Kay Smith finds a school where responsible behaviour is the responsibility of all. Caring, sharing, mutual respect, personal responsibility and co-operation are values constantly promoted in the 290-pupil St Rose of Lima Primary in Garthamlock, Glasgow. Yet the school's curriculum is bereft of anything labelled "values education." The headteacher, Mary Doyle, says: "I hate the word 'values'."
One aspect of her school which Mrs Doyle considers of paramount importance is partnership with parents. The word "values", she says, has problematic connotations. Given the traditional culture, in which schools would speak down to parents, it would inevitably imply that, if there was a right and a wrong, the final word rested with the school. But Mrs Doyle says: "We're trying to say to parents that we don't know the answers - especially in this locality. "
Garthamlock is the name of vast acres of problem-laden council houses, difficult to maintain and heat, in an area short on amenities and job opportunities on the north-east side of Glasgow. Seven out of every ten St Rose of Lima pupils receive free schools meals and clothing allowances under Strathclyde Region's arrangements for schools in designated "areas of priority treatment". Parents are inevitably low paid or unemployed, mothers often single. They must be credited, however, with the care they take of their children. "Many of the parents, within the resources they have, do a great job. They have hearts of gold," Mrs Doyle says.
St Rose of Lima has an extensive programme of parental involvement. Over the two terms before the new Primary 1 intake in August a series of visits and talks familiarise new parents and their children with the school. Thereafter parents can enjoy evening social activities in the school and also at a newly refurbished drop-in centre. In addition small groups of parents are encouraged to come into school to meet and talk with staff. A group of "former parents" continues to support the school through fundraising activities.
Towards the end of the autumn term parents also have, during a special "Caring and Sharing" week, a chance to see some manifestations of what is called in St Rose of Lima personal and social education, a title considered less contentious and broader in concept than "values education" and now well defined in the Scottish Office's 5-14 guidelines.
Personal and social education is taught formally in the curriculum through a series of topics. Parents endorse efforts made to warn children of the dangers of alcohol, smoking and drug taking, and to give them strategies to deal with strangers and bullies.
They have more problems, however, in taking on the school's approach to fighting. It is not allowed. "Parents agree that in a school with 290 pupils I have to have a no fighting rule. But they have asked me to understand in the streets that they live in, if you don't fight back, you won't survive," Mrs Doyle explains.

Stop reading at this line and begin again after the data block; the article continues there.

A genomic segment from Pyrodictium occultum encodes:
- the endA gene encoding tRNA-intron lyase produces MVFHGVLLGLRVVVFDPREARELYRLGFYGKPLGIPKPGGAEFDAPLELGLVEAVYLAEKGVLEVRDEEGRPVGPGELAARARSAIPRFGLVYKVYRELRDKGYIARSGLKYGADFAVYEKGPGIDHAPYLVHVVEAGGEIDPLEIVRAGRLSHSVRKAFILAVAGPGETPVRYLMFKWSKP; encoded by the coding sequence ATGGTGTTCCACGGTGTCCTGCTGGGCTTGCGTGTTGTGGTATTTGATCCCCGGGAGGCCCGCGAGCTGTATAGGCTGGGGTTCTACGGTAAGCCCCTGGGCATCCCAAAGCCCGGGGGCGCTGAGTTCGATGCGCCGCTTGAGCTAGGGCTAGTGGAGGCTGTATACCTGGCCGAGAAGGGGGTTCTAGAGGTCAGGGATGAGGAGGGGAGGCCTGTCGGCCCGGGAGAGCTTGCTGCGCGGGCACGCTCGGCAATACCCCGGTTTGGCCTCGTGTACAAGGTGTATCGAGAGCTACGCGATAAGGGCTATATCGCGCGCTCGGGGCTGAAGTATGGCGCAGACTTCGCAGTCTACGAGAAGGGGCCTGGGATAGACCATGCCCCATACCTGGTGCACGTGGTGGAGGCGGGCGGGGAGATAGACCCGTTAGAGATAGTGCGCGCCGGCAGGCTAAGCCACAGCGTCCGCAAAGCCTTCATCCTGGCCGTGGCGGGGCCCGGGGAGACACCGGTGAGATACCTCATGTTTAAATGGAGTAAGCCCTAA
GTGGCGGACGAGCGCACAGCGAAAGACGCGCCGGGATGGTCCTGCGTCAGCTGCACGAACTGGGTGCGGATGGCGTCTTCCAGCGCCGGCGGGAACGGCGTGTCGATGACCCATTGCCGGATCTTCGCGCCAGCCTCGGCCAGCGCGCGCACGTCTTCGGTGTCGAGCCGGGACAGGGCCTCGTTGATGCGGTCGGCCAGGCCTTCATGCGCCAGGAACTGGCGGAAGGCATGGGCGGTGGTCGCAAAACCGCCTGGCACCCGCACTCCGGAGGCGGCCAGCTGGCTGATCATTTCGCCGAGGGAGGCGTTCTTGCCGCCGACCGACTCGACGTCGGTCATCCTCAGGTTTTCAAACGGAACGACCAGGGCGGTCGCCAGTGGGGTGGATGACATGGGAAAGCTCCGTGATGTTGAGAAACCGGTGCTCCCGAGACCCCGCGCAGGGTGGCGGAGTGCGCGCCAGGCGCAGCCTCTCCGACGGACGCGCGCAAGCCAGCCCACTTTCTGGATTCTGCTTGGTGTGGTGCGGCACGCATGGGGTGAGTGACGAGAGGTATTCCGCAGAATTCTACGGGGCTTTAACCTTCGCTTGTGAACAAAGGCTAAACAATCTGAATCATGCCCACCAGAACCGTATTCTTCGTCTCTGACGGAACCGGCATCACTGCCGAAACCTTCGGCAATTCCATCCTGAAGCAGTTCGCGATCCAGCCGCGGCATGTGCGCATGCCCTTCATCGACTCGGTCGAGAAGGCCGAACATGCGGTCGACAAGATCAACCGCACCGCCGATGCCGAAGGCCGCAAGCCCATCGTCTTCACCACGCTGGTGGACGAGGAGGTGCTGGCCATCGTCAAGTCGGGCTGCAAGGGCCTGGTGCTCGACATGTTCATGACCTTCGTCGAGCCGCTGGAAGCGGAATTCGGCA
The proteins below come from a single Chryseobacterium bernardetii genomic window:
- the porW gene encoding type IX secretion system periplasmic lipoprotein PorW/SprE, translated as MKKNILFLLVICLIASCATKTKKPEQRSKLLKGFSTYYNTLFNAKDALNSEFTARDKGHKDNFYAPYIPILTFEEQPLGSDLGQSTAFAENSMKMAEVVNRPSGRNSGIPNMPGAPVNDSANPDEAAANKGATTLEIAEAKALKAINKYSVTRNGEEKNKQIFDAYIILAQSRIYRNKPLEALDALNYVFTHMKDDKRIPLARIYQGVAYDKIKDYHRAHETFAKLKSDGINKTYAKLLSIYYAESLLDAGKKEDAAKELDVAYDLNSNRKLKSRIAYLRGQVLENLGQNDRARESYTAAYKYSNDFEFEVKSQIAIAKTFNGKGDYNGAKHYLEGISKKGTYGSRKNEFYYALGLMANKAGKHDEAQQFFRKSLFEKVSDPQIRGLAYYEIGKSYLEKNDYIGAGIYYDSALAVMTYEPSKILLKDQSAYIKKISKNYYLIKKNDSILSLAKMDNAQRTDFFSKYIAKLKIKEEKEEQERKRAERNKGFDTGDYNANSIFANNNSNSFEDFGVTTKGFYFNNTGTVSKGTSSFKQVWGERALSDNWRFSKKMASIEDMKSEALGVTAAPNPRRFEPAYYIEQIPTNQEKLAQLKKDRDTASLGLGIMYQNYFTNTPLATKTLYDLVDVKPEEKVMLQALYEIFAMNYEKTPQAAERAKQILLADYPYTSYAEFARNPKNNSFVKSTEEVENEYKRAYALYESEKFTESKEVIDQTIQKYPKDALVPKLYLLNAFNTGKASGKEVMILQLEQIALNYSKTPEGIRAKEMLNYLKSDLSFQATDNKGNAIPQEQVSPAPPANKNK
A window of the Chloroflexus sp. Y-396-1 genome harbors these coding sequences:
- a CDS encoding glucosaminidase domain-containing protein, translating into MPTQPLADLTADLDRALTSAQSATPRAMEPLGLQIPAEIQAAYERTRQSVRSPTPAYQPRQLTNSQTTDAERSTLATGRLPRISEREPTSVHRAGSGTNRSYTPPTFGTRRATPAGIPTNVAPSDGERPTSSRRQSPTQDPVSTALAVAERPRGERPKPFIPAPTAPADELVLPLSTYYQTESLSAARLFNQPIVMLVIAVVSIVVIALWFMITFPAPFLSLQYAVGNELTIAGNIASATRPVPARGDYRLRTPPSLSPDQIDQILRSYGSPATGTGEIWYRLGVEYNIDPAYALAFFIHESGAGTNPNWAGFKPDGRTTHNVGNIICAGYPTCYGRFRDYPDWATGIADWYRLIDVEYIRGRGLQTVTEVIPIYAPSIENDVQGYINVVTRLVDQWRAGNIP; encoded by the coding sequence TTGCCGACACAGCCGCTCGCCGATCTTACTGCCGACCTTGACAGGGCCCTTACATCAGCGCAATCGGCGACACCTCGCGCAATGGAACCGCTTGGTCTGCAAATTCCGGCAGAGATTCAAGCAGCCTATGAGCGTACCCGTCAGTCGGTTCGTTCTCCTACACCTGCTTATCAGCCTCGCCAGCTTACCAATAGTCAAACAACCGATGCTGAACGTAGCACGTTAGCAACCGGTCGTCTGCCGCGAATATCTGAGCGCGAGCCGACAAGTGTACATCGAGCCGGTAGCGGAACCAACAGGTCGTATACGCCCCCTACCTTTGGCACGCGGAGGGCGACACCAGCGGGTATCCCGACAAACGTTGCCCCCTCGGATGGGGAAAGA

Personal and social education is not just seen in the curriculum: it permeates the life of the whole school. Emphasis is placed on promoting positive behaviour, which through the staff development programme is done on a team basis. "So the children are treated the same way no matter who the teacher is." Positive behaviour is promoted is through an awards scheme whose benefits are best explained by Michelle Bradley, a primary 7 pupil: "We get awards when we do tests and we get them all correct, and when we do well in maths, languages and art work. When I get stickers and awards I feel good about myself and I get more confident about my work and I'm sure other people do too."
Responsible behaviour is encouraged by giving the pupils responsibility. Fallon Hay, another member of Primary 7, says: "Nearly every pupil in St Rose of Lima has a job to do. Primary 7s have the most responsible roles. Some of us monitor the infants at play times and lunchtimes, and we take it in turns to monitor the doors." Another boy added: "We get a lot of responsibility. I think that's good. We work in groups a lot - and we are all friends" He looks puzzled when asked what was meant by the word "values". But he is able to explain the outcome of class "circle time", an attempt to involve all pupils in speaking and sharing and another aspect of Mrs Doyle's attempts to promote attitudes and kinds of behaviour throughout the school. "We give everybody a fair chance to speak out in class," he says. Not a bad value.